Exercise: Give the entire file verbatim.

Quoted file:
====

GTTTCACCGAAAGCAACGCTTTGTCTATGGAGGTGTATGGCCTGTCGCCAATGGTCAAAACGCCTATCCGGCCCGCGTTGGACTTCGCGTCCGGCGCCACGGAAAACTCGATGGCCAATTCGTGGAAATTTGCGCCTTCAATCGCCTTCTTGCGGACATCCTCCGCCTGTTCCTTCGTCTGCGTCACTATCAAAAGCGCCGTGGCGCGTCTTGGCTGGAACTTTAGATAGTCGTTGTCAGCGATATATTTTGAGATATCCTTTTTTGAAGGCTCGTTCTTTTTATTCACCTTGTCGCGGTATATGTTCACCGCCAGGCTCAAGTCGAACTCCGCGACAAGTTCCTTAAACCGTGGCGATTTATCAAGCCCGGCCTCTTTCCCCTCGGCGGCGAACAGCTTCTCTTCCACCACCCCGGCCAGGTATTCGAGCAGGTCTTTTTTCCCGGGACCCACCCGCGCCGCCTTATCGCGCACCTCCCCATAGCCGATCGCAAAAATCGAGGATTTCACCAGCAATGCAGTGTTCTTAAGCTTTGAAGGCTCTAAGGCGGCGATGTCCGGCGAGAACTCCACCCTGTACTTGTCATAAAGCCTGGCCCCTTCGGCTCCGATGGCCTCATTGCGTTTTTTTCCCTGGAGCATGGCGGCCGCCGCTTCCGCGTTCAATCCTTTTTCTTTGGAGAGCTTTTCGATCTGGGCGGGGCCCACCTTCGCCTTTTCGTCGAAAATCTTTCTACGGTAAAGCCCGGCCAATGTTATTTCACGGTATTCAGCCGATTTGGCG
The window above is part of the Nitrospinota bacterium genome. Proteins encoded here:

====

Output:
GTTTCACCGAAAGCAACGCTTTGTCTATGGAGGTGTATGGCCTGTCGCCAATGGTCAAAACGCCTATCCGGCCCGCGTTGGACTTCGCGTCCGGCGCCACGGAAAACTCGATGGCCAATTCGTGGAAATTTGCGCCTTCAATCGCCTTCTTGCGGACATCCTCCGCCTGTTCCTTCGTCTGCGTCACTATCAAAAGCGCCGTGGCGCGTCTTGGCTGGAACTTTAGATAGTCGTTGTCAGCGATATATTTTGAGATATCCTTTTTTGAAGGCTCGTTCTTTTTATTCACCTTGTCGCGGTATATGTTCACCGCCAGGCTCAAGTCGAACTCCGCGACAAGTTCCTTAAACCGTGGCGATTTATCAAGCCCGGCCTCTTTCCCCTCGGCGGCGAACAGCTTCTCTTCCACCACCCCGGCCAGGTATTCGAGCAGGTCTTTTTTCCCGGGACCCACCCGCGCCGCCTTATCGCGCACCTCCCCATAGCCGATCGCAAAAATCGAGGATTTCACCAGCAATGCAGTGTTCTTAAGCTTTGAAGGCTCTAAGGCGGCGATGTCCGGCGAGAACTCCACCCTGTACTTGTCATAAAGCCTGGCCCCTTCGGCTCCGATGGCCTCATTGCGTTTTTTTCCCTGGAGCATGGCGGCCGCCGCTTCCGCGTTCAATCCTTTTTCTTTGGAGAGCTTTTCGATCTGGGCGGGGCCCACCTTCGCCTTTTCGTCGAAAATCTTTCTACGGTAAAGCCCGGCCAATGTTATTTCACGGTATTCAGCCGATTTGGCG
The window above is part of the Nitrospinota bacterium genome. Proteins encoded here: